The seventh book of the Series of Unfortunate Events series represents something of a turning point in these books in a number of ways—not the least of which is that Count Olaf no longer needs a disguise, and (in the typical cynical fashion of this series) not because of any particularly uplifting victory by the Baudelaire siblings but because a typo in the newspaper leads all the other characters to belief that the villain is "Count Omar." It's also the book in which the Baudelaires begin to have more autonomy, since they get to pick where Mr. Poe sends them (the titular village), as they think the village's name—abbreviated V.F.D. on a map—will help them solve some of the series's ongoing mysteries and find the Quagmires. This is also the book in which the cruel cosmic joke of "V.F.D." comes to the fore, and the sheer accumulation of things that V.F.D. could stand for becomes something of a sick, postmodern joke—V.F.D. on the map, it turns out, stands for "Village of Fowl Devotees." The essential absurdity of the Baudelaires' universe becomes more and more apparent at the same time that their agency increases, and the series begins to modify its thesis from "the world is a cruel and absurd place that is incompatible with ideas of justice or equity" to "the world is a cruel and absurd place made even more so by the individual actions of autonomous individuals," an idea reflected not just by the Baudelaires' frustrated attempts to own their own destiny but also by the byzantine proliferation of rules that the Village of Fowl Devotees has put into place—laws and rules being perhaps the most acute way that a free people make the world a maze of absurdity. It's all very darkly funny, but it's also, more so than any other of the Series of Unfortunate Events thus far, crushingly sad—not just in the formulaic "foiled attempt at victory" that all the books have leaned into but also in the minutiae recorded of these frustrations. In what is without a doubt the saddest moment of the series so far, Klaus realizes, when he and his siblings are at their most despairing, that it is his birthday, and the book takes a few pages to mull over the chasm between what Klaus's previous expectations for this birthday and the reality of it. It's uncharacteristic for the series to languish over little character moments like this, and when it does, it's a punch to the stomach. Grade: A-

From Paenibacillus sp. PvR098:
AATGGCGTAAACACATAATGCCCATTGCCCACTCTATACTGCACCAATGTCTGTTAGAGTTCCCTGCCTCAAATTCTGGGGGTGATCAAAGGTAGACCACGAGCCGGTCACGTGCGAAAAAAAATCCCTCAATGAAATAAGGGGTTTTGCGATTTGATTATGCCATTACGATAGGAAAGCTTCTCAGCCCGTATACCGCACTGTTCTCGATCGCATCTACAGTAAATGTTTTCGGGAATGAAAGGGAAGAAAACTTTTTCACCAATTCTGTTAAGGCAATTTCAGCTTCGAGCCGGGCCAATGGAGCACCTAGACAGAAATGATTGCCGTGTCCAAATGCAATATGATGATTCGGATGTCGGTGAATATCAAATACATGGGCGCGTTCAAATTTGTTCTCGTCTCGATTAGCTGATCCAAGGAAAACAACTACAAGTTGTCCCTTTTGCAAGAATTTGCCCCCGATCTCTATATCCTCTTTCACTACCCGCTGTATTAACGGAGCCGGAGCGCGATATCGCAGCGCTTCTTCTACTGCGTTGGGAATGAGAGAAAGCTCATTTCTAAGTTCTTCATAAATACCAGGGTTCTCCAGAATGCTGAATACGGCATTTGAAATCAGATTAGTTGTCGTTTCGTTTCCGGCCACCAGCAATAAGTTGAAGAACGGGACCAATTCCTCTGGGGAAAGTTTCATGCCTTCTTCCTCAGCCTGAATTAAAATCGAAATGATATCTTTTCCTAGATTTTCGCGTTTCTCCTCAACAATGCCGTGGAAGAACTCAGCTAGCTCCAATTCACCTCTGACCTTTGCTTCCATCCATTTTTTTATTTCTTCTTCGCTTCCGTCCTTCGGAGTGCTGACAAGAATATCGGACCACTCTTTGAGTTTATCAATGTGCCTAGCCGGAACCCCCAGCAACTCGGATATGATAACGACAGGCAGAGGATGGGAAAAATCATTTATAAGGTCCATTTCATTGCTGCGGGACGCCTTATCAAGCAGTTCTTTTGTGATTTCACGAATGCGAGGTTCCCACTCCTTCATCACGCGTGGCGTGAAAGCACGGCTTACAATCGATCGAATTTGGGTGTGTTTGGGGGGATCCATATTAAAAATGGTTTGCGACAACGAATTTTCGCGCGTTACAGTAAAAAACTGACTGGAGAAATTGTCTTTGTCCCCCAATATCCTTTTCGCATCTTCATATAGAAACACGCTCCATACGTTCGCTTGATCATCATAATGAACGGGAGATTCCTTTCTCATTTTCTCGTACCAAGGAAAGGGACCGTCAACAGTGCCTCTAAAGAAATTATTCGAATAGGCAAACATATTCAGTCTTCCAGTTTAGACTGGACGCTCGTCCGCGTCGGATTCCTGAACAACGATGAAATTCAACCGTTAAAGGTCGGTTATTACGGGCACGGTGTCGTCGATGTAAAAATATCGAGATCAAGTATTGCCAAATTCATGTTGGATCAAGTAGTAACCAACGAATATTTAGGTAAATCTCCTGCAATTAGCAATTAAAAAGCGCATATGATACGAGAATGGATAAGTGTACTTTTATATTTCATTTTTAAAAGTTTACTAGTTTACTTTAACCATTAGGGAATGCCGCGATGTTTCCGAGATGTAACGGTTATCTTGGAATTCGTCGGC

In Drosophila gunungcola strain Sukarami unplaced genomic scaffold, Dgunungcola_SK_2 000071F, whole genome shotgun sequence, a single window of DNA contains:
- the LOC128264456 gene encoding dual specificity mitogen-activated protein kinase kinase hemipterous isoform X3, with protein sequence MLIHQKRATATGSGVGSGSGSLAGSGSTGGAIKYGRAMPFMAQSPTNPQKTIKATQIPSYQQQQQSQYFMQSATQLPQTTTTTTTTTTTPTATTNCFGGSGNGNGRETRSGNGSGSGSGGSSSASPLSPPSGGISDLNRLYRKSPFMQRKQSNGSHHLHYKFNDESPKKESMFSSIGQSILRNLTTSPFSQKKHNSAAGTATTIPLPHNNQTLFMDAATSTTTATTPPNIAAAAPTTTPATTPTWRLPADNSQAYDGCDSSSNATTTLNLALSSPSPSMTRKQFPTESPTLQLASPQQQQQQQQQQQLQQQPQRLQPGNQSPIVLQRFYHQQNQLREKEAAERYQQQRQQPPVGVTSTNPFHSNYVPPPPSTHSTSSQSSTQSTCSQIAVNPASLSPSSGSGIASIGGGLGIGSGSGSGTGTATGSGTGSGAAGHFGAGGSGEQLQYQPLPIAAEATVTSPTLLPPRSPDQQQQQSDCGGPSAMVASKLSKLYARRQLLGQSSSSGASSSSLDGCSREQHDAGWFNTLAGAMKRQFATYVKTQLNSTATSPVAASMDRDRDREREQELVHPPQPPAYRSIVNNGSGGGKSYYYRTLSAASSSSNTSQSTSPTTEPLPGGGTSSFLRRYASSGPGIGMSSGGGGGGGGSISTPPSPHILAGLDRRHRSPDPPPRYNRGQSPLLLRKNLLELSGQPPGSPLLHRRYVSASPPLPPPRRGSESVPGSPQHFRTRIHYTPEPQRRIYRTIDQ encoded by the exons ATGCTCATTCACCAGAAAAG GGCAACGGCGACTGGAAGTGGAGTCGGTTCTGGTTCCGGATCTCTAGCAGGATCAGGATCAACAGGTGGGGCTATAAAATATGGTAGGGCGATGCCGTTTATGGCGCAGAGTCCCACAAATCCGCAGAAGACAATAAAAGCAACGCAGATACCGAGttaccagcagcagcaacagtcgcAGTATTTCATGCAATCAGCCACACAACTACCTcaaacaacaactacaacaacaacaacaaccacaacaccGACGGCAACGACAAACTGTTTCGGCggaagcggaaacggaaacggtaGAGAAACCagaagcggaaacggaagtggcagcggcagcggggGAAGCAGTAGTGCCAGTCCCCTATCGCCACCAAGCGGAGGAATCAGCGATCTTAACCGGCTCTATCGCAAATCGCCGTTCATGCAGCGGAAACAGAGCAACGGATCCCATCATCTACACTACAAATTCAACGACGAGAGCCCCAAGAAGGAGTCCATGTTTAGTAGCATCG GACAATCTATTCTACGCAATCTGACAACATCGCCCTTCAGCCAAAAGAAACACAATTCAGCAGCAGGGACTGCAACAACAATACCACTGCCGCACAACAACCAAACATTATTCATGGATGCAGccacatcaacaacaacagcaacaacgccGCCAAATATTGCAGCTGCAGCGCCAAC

The Hostile Hospital by Lemony Snicket (2001)